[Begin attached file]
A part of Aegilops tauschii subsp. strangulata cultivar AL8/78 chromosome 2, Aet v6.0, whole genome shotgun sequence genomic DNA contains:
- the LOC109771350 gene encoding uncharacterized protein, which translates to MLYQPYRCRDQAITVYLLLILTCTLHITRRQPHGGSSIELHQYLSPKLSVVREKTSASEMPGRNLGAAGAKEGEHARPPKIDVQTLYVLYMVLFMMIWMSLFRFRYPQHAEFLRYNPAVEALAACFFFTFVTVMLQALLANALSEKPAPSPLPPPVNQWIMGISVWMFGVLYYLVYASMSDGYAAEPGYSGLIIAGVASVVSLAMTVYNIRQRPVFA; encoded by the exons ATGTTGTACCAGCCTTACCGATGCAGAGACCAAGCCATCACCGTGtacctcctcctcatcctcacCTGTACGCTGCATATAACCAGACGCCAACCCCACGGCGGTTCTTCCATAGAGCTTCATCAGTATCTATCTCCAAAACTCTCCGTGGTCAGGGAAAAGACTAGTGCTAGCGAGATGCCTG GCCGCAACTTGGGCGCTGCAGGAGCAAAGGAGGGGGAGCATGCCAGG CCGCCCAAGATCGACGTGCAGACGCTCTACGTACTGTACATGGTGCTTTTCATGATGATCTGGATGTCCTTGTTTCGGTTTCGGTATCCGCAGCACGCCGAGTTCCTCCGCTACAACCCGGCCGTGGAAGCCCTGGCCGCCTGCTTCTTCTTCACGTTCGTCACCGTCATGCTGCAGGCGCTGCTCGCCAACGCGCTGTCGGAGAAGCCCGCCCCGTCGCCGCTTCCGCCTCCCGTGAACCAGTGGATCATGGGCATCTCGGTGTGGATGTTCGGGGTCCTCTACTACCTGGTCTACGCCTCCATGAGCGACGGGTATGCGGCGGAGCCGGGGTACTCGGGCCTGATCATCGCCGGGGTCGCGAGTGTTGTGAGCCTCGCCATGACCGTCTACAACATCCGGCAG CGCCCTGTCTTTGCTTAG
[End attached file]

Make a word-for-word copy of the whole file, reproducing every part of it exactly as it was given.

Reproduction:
A part of Aegilops tauschii subsp. strangulata cultivar AL8/78 chromosome 2, Aet v6.0, whole genome shotgun sequence genomic DNA contains:
- the LOC109771350 gene encoding uncharacterized protein, which translates to MLYQPYRCRDQAITVYLLLILTCTLHITRRQPHGGSSIELHQYLSPKLSVVREKTSASEMPGRNLGAAGAKEGEHARPPKIDVQTLYVLYMVLFMMIWMSLFRFRYPQHAEFLRYNPAVEALAACFFFTFVTVMLQALLANALSEKPAPSPLPPPVNQWIMGISVWMFGVLYYLVYASMSDGYAAEPGYSGLIIAGVASVVSLAMTVYNIRQRPVFA; encoded by the exons ATGTTGTACCAGCCTTACCGATGCAGAGACCAAGCCATCACCGTGtacctcctcctcatcctcacCTGTACGCTGCATATAACCAGACGCCAACCCCACGGCGGTTCTTCCATAGAGCTTCATCAGTATCTATCTCCAAAACTCTCCGTGGTCAGGGAAAAGACTAGTGCTAGCGAGATGCCTG GCCGCAACTTGGGCGCTGCAGGAGCAAAGGAGGGGGAGCATGCCAGG CCGCCCAAGATCGACGTGCAGACGCTCTACGTACTGTACATGGTGCTTTTCATGATGATCTGGATGTCCTTGTTTCGGTTTCGGTATCCGCAGCACGCCGAGTTCCTCCGCTACAACCCGGCCGTGGAAGCCCTGGCCGCCTGCTTCTTCTTCACGTTCGTCACCGTCATGCTGCAGGCGCTGCTCGCCAACGCGCTGTCGGAGAAGCCCGCCCCGTCGCCGCTTCCGCCTCCCGTGAACCAGTGGATCATGGGCATCTCGGTGTGGATGTTCGGGGTCCTCTACTACCTGGTCTACGCCTCCATGAGCGACGGGTATGCGGCGGAGCCGGGGTACTCGGGCCTGATCATCGCCGGGGTCGCGAGTGTTGTGAGCCTCGCCATGACCGTCTACAACATCCGGCAG CGCCCTGTCTTTGCTTAG